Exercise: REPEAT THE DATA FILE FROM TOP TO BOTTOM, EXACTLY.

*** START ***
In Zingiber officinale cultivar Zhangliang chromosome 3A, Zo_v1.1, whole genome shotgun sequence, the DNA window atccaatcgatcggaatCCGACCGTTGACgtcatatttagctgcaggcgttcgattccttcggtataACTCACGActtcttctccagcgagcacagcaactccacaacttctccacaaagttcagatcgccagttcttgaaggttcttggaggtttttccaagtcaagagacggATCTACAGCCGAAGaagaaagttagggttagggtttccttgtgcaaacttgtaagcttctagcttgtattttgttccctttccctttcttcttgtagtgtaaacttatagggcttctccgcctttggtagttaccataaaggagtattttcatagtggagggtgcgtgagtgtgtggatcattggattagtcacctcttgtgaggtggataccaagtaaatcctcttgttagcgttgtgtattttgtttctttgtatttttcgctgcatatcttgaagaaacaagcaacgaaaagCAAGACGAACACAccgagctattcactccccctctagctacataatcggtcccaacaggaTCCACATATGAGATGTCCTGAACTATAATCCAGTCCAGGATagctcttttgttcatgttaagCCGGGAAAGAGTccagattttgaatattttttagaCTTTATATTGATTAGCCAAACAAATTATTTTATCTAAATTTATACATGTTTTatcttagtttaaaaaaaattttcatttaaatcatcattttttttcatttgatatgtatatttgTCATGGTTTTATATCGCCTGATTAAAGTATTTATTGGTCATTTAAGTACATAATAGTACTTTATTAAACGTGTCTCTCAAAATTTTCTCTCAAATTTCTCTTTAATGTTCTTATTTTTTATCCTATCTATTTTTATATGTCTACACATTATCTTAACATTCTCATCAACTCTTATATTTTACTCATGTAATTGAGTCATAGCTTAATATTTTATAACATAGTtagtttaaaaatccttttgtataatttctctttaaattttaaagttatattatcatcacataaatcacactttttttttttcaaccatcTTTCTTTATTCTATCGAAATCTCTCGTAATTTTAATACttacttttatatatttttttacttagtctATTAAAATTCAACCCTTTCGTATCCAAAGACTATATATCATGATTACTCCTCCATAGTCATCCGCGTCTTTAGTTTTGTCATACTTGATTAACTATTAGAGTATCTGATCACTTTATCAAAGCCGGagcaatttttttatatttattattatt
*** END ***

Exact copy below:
In Zingiber officinale cultivar Zhangliang chromosome 3A, Zo_v1.1, whole genome shotgun sequence, the DNA window atccaatcgatcggaatCCGACCGTTGACgtcatatttagctgcaggcgttcgattccttcggtataACTCACGActtcttctccagcgagcacagcaactccacaacttctccacaaagttcagatcgccagttcttgaaggttcttggaggtttttccaagtcaagagacggATCTACAGCCGAAGaagaaagttagggttagggtttccttgtgcaaacttgtaagcttctagcttgtattttgttccctttccctttcttcttgtagtgtaaacttatagggcttctccgcctttggtagttaccataaaggagtattttcatagtggagggtgcgtgagtgtgtggatcattggattagtcacctcttgtgaggtggataccaagtaaatcctcttgttagcgttgtgtattttgtttctttgtatttttcgctgcatatcttgaagaaacaagcaacgaaaagCAAGACGAACACAccgagctattcactccccctctagctacataatcggtcccaacaggaTCCACATATGAGATGTCCTGAACTATAATCCAGTCCAGGATagctcttttgttcatgttaagCCGGGAAAGAGTccagattttgaatattttttagaCTTTATATTGATTAGCCAAACAAATTATTTTATCTAAATTTATACATGTTTTatcttagtttaaaaaaaattttcatttaaatcatcattttttttcatttgatatgtatatttgTCATGGTTTTATATCGCCTGATTAAAGTATTTATTGGTCATTTAAGTACATAATAGTACTTTATTAAACGTGTCTCTCAAAATTTTCTCTCAAATTTCTCTTTAATGTTCTTATTTTTTATCCTATCTATTTTTATATGTCTACACATTATCTTAACATTCTCATCAACTCTTATATTTTACTCATGTAATTGAGTCATAGCTTAATATTTTATAACATAGTtagtttaaaaatccttttgtataatttctctttaaattttaaagttatattatcatcacataaatcacactttttttttttcaaccatcTTTCTTTATTCTATCGAAATCTCTCGTAATTTTAATACttacttttatatatttttttacttagtctATTAAAATTCAACCCTTTCGTATCCAAAGACTATATATCATGATTACTCCTCCATAGTCATCCGCGTCTTTAGTTTTGTCATACTTGATTAACTATTAGAGTATCTGATCACTTTATCAAAGCCGGagcaatttttttatatttattattatt